– That is where the frauds come in - with the women.
– Would the honorable member dare to face the women of East Sydney, and tell them they are frauds?
– The frauds of canvassers go round, and get their votes against their principles. I will explain the matter to the honorable member in Committee, if he does not know it.
– I hold the women of cur land in the highest respect, and am sure their political morality is not second to that of the men. The speech of the honorable member for Werriwa, on the
Ministerial side, deserves a little attention. He claimed that some injury was done to him, because there were in his electorate more justices of the peace prepared to sign postal votes against him than for him. He lost sight of the fact that Parliament has authorized quite a number of people to witness signatures on postal voting papers. These include postmasters, schoolmasters, stationmasters, and any electoral officer.
– We have tried them all j we know.
– I am sure that if they have been tried, they have all been found prepared to do their duty honestly. The honorable member for Werriwa’s argument is specious and futile. It is one of those statements which can be classed as so much clap-trap.
– You know that you could not find two magistrates in your electorate to put themselves out for a Labour voter.
– What if all the magistrates are on my side? I believe they are, because all sensible electors are on my side. There are quite a number of other people who are entitled to act in this capacity. Surely police officers can be trusted.
Sitting suspended from 6.30 to 8 p.m.
– The Bill provides that persons who move from one electorate to another must cancel their registration in their old electorate, and enroll themselves again in the new, or, in default, be liable to a penalty to £2. The honorable member for Hunter has rightly pointed out that this provision will injure a large number of working people. Probably, for every person in a good position who changes his residence in any given time, a dozen working people do so. The time allowed for registration in the new electorate is a month, which is ridiculously short. At least three months should be allowed, because in settling down to new conditions one might easily overlook the necessity of registering. The new registration is not necessary to preserve the right to vote, because an elector can vote as an absentee in his old electorate until he secures the rightto vote in his new electorate. The provision is unnecessarily harsh towards those for whom we should have consideration, and in practical working will probably break down of its own weight. There will be so many delinquents that it will be impossible to enforce the law, which must become a dead letter. It is easy to enforce awards of the Arbitration Court against employers, but they cannot be enforced against the workers, because the latter are too numerous. Similarly, this provision will be inoperative because too many persons will become liable to be fined. Proposed new section 172A provides that- (1.) Every trades union registered or unregistered, organization, association, league, or body of persons which has, or person who has, in connexion with any election, expended any money or incurred any expense -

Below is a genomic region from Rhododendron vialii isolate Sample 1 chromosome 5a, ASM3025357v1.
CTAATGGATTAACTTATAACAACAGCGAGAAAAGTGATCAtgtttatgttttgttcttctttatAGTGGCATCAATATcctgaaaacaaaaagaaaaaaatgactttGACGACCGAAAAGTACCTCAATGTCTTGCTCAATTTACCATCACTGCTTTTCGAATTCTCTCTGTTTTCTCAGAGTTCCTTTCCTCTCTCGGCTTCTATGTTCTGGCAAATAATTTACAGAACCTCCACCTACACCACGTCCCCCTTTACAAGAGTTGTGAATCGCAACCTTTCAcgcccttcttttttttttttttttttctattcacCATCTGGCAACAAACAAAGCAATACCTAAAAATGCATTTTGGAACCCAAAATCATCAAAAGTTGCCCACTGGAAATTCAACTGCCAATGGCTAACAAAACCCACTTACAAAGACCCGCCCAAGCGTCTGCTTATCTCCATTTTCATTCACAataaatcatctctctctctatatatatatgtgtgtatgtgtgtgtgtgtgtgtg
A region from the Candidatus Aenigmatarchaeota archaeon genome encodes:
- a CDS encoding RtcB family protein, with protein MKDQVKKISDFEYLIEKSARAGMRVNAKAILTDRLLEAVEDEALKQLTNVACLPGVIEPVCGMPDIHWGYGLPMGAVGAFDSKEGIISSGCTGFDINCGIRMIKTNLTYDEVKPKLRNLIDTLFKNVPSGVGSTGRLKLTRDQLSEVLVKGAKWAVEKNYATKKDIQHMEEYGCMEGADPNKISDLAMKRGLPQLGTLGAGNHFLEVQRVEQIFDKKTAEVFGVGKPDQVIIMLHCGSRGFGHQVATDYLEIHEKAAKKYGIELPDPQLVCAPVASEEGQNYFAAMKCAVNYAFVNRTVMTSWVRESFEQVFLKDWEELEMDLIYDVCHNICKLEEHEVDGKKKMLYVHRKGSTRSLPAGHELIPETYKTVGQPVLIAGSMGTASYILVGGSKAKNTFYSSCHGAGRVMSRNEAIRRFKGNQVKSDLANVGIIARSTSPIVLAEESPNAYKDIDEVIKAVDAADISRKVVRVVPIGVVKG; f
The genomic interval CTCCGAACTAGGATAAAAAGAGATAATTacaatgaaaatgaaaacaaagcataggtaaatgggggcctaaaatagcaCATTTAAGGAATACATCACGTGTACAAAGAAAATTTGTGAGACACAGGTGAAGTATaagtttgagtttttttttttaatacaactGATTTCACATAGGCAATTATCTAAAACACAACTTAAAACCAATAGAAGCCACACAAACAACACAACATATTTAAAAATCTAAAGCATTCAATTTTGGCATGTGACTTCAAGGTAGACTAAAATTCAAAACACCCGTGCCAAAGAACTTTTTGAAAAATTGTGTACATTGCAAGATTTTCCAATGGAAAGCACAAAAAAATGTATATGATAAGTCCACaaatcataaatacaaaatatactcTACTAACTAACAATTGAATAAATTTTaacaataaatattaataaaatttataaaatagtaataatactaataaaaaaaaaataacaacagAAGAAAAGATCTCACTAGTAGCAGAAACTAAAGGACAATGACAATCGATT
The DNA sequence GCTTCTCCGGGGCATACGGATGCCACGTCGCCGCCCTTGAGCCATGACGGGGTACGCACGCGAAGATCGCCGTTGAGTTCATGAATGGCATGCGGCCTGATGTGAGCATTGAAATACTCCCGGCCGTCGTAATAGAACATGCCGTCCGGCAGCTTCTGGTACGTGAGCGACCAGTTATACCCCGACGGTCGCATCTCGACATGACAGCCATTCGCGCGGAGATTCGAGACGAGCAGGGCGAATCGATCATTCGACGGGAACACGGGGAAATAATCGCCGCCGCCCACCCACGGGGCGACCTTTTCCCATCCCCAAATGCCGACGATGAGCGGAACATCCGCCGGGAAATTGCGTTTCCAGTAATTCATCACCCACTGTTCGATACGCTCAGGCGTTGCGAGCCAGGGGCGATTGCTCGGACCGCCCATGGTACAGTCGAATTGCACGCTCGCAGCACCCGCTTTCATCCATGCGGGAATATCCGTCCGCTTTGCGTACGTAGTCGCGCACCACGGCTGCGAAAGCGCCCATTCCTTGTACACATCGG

In my opinion, organizers who travel through the country as canvassers should be compelled to make a. return of their expenditure. At the last general election, three labour organizers in New South Wales became candidates for the Senate, and it is reasonable to assume that in connexion with their organizing work they canvassed on their own behalf to secure their election to the Senate, because all three are now senators.